Change Your MIND: Be Brain Mighty
Our brain changes with age, and our memory and thinking function changes along with it. However, you can protect your brain health at any age. Keeping your brain healthy is essential for living a long and full life. The following eight tips are ways to keep your brain healthy and functioning well. Change your mind, Mississippi, and be brain mighty!
Here are 8 simple ways to protect your brain and be brain mighty!
Protect your head.Your head contains one of your most important organs: Your BRAIN!Protect your head by always wearing your helmet, your seatbelt and using safety features like handrails to prevent potential brain injuries.
Get good sleep.Catching z’s is crucial for brain health. Aim for 7 hours or more of uninterrupted each night to keep your brain mighty.
Eat healthy.Your brain needs healthy foods to stay mighty. Make sure your daily eating plan includes whole foods like fruits and vegetables, lean protein, whole grains, nuts, and seeds.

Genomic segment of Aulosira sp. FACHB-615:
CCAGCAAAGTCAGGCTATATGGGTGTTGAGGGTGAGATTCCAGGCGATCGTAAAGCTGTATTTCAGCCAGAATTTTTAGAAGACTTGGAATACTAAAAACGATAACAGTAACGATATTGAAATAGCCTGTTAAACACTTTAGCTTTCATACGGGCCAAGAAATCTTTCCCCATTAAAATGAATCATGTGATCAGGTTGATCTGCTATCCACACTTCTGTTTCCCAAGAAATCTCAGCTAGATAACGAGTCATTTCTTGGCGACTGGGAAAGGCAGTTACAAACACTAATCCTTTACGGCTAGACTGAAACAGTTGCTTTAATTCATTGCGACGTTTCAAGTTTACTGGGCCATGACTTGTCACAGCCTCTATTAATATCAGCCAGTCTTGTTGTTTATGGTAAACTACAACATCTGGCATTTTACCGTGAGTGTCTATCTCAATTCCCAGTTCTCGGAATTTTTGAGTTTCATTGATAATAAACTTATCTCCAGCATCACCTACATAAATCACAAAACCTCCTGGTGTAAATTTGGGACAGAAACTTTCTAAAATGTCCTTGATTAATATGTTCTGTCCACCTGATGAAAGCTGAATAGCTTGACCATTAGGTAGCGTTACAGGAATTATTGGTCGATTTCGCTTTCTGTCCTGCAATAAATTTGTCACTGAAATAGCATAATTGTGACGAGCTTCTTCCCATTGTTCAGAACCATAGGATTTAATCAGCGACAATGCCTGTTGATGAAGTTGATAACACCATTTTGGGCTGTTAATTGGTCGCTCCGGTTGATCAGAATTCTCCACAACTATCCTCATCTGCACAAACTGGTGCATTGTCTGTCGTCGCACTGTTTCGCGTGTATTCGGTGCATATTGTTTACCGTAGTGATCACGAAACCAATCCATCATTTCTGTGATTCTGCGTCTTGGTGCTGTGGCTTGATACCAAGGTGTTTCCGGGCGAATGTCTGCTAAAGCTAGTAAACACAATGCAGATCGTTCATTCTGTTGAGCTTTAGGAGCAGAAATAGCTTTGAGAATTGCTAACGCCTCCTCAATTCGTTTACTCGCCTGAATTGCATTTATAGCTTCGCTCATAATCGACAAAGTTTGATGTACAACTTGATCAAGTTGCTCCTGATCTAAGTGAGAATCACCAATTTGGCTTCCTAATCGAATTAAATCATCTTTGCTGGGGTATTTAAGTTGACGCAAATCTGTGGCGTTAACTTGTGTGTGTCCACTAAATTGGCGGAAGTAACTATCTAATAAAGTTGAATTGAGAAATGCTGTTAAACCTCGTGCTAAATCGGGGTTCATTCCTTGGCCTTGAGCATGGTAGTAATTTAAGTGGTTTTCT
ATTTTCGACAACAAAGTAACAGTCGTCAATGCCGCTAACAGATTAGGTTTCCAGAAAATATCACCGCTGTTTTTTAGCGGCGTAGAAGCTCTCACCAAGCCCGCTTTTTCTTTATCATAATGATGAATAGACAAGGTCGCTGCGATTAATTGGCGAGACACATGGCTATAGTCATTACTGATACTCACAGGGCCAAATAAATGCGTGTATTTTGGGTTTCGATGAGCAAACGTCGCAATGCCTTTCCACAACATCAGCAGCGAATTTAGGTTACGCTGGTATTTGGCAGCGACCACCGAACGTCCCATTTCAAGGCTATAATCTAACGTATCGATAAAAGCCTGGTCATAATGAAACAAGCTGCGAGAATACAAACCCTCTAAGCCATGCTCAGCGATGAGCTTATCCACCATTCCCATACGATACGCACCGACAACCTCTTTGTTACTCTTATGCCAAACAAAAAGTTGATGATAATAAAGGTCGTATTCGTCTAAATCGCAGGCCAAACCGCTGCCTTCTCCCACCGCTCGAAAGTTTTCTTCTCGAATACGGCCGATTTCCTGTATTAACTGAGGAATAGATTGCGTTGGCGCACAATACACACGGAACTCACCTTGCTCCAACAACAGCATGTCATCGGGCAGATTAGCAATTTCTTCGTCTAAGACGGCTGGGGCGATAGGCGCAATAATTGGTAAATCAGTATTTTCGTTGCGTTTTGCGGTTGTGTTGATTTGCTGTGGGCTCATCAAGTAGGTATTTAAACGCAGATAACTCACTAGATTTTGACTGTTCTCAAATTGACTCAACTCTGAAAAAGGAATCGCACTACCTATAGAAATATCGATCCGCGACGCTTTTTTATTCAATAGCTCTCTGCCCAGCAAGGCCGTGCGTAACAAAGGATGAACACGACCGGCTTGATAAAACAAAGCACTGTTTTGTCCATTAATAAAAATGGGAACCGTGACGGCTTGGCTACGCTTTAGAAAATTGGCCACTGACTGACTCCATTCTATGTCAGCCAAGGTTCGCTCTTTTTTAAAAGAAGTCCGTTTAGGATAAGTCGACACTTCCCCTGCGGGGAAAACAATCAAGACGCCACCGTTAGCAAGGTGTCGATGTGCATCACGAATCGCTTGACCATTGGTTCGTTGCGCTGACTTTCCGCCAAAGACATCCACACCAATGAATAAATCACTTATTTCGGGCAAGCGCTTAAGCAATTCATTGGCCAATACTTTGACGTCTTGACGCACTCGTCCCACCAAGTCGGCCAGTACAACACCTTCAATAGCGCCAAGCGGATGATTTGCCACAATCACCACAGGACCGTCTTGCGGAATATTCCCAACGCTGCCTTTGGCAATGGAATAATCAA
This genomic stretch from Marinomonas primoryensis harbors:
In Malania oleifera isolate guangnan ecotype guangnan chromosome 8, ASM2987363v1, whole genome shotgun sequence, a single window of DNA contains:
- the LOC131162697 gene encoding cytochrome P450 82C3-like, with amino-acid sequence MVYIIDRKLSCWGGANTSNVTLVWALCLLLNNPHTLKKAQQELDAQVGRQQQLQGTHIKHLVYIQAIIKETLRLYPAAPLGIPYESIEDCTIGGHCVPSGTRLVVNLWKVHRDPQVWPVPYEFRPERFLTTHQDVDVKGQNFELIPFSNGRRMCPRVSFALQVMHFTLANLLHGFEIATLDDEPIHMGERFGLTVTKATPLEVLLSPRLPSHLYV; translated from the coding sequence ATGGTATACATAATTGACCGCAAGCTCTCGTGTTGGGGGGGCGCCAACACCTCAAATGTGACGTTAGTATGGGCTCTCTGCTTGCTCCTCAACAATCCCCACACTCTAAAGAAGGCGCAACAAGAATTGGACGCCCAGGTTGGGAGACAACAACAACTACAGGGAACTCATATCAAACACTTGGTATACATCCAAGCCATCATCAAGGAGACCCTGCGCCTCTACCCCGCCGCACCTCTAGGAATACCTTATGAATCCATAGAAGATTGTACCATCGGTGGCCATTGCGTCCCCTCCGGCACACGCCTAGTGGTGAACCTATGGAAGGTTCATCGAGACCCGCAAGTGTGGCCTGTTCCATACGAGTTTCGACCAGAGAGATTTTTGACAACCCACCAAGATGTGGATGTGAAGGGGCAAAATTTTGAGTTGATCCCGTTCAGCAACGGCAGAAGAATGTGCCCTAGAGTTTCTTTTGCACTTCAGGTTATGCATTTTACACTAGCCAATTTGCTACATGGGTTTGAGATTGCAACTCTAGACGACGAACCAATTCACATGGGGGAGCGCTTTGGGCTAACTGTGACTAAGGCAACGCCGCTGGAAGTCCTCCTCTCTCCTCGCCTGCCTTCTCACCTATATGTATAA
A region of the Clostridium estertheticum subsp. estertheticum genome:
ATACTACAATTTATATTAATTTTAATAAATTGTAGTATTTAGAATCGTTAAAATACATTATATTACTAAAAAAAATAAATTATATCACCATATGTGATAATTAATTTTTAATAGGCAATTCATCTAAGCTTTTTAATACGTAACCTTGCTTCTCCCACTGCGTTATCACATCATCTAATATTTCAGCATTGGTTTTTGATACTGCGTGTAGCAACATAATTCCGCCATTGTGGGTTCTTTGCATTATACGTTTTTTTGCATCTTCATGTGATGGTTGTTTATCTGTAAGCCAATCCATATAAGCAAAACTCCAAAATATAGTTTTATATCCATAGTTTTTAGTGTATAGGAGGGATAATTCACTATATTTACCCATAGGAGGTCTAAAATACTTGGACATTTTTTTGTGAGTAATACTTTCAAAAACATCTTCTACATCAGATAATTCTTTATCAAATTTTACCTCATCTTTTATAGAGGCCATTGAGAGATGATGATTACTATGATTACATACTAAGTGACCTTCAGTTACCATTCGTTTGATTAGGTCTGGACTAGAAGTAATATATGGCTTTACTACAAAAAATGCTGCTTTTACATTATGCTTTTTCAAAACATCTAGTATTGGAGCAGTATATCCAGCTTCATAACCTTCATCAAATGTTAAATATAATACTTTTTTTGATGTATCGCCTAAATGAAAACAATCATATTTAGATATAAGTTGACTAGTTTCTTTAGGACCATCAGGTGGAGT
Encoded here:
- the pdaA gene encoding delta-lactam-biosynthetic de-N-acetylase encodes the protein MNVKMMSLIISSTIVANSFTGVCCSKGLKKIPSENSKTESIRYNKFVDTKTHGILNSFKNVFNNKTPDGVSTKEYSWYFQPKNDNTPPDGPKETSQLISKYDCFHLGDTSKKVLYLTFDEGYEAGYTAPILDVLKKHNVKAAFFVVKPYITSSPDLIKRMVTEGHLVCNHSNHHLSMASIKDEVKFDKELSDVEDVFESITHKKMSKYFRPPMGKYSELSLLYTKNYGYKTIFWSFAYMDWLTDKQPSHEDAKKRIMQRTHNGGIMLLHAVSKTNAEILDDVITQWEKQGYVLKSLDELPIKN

Get moving.Your body needs to move daily to keep your brain mighty. So find ways to walk more and sit less! And remember kids and teens need at least 60 minutes of daily activity.
Stay heart healthy.What’s good for your heart is good for your brain, so be sure to manage your blood pressure and cholesterol to stay brain mighty.
Control blood sugar.High levels of blood sugar can damage your heart, kidneys, eyes and nerves in your brain! Be sure to monitor your blood sugar to keep your brain mighty.
Stay connected.Spending time with others isn’t just fun; it’s good for your brain and helps protect it from future brain diseases like Alzheimer’s.
Keep your brain active.Just like your body, your brain needs to stay active too! Try learning new skills, reading, or putting together a puzzle to keep your brain mighty!
This publication was supported by the Centers for Disease Control and Prevention of the U.S. Department of Health and Human Services (HHS) as part of a financial assistance award totaling $349,999 with 100 percent funded by CDC/HHS. The contents are those of the author(s) and do not necessarily represent the official views of, nor an endorsement, by CDC/HHS, or the U.S. Government.